Dr. Steven Struck: I use it on the chest skin, yeah. There’s a different mode that you can change to that’s even lighter, and that’s an area where obviously we don’t do surgical procedures really to rejuvenate the skin. So you can continue to change your density, which is the number of impulses, and your power to treat the chest skin. Chest skin often has more photo damage than actually lines, so, you know, you can set the settings so you’re treating more photo damage, you know, or if they do have lines you can change the settings and treat the lines.

 

Teri Hausman: And do you use the restore for that or the repair?

 

Dr. Steven Struck: It depends. If I’m doing a facelift procedure with the 20/20 Facelift, I’ll treat the chest at the same time because we’re already there and we’re already going to have the healing time. If I’m looking at it as an office based procedure, often I’ll use the restore there, ‘cause that’s usually, like I said, a photo damage area. When you’re thinking restore, you’re usually thinking photo damage and fine lines.

 

Teri Hausman: What about hands real quick? We only have a couple more minutes left.

 

Dr. Steven Struck: Hands I think you go with the restore for sure. The, I’d, the CO2 nature machines are a little bit strong for the hands. You could do it, but you’d have to turn the energy down so far that you would actually be doing the same thing as you would be doing with the repair anyway, with the restore anyway.

 

Teri Hausman: And a lot of women complain about their arm skin, what can they do for that?

 

Dr. Steven Struck: Arm skin, you can probably go with a more of a restore type technology or a Thermage type technology, something to kind of tone the skin that you can treat large areas of the surface. There are some new things that they’re working on at Thermage to try and tone the skin up in that area also.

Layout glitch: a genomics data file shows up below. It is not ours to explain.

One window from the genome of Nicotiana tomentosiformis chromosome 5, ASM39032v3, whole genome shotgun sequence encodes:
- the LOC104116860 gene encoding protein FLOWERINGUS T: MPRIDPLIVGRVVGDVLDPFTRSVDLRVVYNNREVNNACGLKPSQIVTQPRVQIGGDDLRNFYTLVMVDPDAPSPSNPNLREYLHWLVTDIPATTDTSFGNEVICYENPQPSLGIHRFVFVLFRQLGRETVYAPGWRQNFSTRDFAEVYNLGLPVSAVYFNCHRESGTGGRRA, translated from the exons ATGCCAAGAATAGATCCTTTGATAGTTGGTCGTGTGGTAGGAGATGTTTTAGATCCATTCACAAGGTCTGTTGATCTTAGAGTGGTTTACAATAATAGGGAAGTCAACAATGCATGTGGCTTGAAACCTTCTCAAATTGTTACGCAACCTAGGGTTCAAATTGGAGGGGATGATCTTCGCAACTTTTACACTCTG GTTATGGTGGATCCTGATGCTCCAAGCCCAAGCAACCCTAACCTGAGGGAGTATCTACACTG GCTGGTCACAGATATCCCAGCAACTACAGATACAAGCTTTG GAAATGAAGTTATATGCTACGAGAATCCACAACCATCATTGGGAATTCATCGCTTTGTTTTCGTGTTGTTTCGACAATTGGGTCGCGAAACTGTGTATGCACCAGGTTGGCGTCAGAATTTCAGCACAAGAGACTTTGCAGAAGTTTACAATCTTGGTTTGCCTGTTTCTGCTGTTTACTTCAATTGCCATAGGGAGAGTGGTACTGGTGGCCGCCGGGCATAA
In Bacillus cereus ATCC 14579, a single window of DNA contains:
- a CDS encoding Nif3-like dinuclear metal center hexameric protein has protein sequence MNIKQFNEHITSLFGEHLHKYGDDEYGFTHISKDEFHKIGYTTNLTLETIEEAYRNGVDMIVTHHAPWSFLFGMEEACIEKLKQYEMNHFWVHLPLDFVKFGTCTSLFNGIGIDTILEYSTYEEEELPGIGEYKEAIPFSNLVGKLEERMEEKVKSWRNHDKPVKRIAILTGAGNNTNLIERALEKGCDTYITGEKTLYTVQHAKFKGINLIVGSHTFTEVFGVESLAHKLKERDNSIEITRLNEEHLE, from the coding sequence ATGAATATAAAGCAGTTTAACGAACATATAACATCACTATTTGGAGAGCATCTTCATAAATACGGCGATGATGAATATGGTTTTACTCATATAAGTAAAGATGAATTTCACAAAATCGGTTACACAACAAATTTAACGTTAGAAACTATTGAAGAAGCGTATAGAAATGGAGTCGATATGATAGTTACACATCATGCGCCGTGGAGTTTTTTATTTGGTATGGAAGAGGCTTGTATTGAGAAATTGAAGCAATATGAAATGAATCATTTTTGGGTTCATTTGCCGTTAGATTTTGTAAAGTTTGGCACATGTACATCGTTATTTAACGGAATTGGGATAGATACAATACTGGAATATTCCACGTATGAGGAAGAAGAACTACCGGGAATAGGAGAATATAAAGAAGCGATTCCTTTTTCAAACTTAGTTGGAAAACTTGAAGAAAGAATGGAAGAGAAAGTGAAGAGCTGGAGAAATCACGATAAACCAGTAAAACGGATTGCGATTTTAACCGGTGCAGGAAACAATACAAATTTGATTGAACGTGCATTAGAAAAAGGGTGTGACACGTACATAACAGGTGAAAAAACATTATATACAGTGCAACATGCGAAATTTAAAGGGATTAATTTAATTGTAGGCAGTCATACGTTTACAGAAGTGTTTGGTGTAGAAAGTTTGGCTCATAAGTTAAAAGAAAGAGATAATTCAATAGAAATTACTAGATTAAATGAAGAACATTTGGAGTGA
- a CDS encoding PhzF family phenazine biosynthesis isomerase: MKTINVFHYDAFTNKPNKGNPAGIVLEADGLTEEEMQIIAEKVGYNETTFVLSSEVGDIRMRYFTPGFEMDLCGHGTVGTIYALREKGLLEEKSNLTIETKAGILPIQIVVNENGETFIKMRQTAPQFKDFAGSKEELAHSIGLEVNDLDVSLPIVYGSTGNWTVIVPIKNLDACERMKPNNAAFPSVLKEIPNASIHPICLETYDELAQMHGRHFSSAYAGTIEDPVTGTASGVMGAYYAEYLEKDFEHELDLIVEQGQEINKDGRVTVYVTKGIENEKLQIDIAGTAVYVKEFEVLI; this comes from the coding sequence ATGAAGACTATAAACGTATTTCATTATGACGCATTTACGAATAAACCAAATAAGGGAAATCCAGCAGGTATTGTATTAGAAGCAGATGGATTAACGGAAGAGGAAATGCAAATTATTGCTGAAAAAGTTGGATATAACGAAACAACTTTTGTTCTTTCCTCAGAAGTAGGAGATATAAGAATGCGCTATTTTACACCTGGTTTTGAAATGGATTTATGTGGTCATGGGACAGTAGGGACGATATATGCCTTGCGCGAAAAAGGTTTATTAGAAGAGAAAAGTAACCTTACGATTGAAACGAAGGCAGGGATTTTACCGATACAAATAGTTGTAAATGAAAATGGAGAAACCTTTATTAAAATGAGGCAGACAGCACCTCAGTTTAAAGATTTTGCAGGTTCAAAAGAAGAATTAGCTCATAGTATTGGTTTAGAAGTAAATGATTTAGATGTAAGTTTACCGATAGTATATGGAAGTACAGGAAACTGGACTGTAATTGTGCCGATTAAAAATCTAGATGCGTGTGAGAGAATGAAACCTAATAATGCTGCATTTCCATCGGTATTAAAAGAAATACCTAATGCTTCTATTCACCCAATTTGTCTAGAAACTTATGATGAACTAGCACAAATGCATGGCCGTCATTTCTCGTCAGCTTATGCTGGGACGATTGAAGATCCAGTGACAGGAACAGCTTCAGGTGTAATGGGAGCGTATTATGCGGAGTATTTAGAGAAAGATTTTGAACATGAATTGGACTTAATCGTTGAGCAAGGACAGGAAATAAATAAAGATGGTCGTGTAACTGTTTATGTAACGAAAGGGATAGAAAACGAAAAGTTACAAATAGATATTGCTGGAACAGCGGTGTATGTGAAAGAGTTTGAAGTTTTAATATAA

Teri Hausman: And there’s the new fat laser for Thermage, is that out yet, is that coming out?

 

Dr. Steven Struck: Well that’s, those are, you know, I think you’re going to see some new growth in those areas. You’re going to see some growth in all kinds of lasers that treat fat, to tone skin over the top of skin that’s had its fat treated, and that’ll probably be the next area, the no downtime lasers have kind of dominated our field for the last four or five years I’d say as far as new interest, and I have a feeling in the next four or five years we’ll see a lot of stuff with treatment of fat using lasers.

 

Teri Hausman: But you’re not talking like the suction, you’re talking about the, they’re actually saying that they could melt fat with laser, without…

 

Dr. Steven Struck: There is data to show that and that’s what they’re working on. Some of that stuff is in the very early phases…

 

Teri Hausman: We’ll be looking forward to that…

 

Dr. Steven Struck: But it’ll happen soon…

 

Teri Hausman: We’ll be looking forward to that and we’ll do another show on that.

 

Dr. Steven Struck: Okay.

 

Teri Hausman: So in closing, what’s your last advice for anybody looking for this type of procedure?

 

Dr. Steven Struck: Well I think, I would say in closing the main thing to think about as a patient what you want to treat first, and then meet with the physician to determine what type of treatment would best meet your needs, and it may be a laser, it may be just simple office injections, it may be a lighter laser or the 20/20 Facelift, but I think if you know what you want to work on and have formalized a plan, a good well trained surgeon can help you achieve that.

 

Teri Hausman: And again, I always recommend going to a board certified plastic surgeon for facelifts and body work and all that kind of stuff, but there’s great Derm’s out there that do great laser work, and just make sure you do your research on your doctors.

 

Dr. Steven Struck: I agree with that.

 

Teri Hausman: Thank you so much for being with us today Dr. Struck. We’ll have you back to talk about all the other great new exciting lasers that are out there. And if anybody would like a transcript of today’s show, just go to personallifemedia.com, and we’re going to link you up to Dr. Struck’s website from our website so you can get a hold of them if you want to go in there and get a consultation or if you have any other questions. If you’d like a transcript go to personallifemedia.com. And if you have any questions, email me at t-e-r-i, @personallifemedia.com (teri@personallifemedia.com). Thanks again for being with us today, and we’ll look forward to having you back.

 

Dr. Steven Struck: Alright, thanks for having me.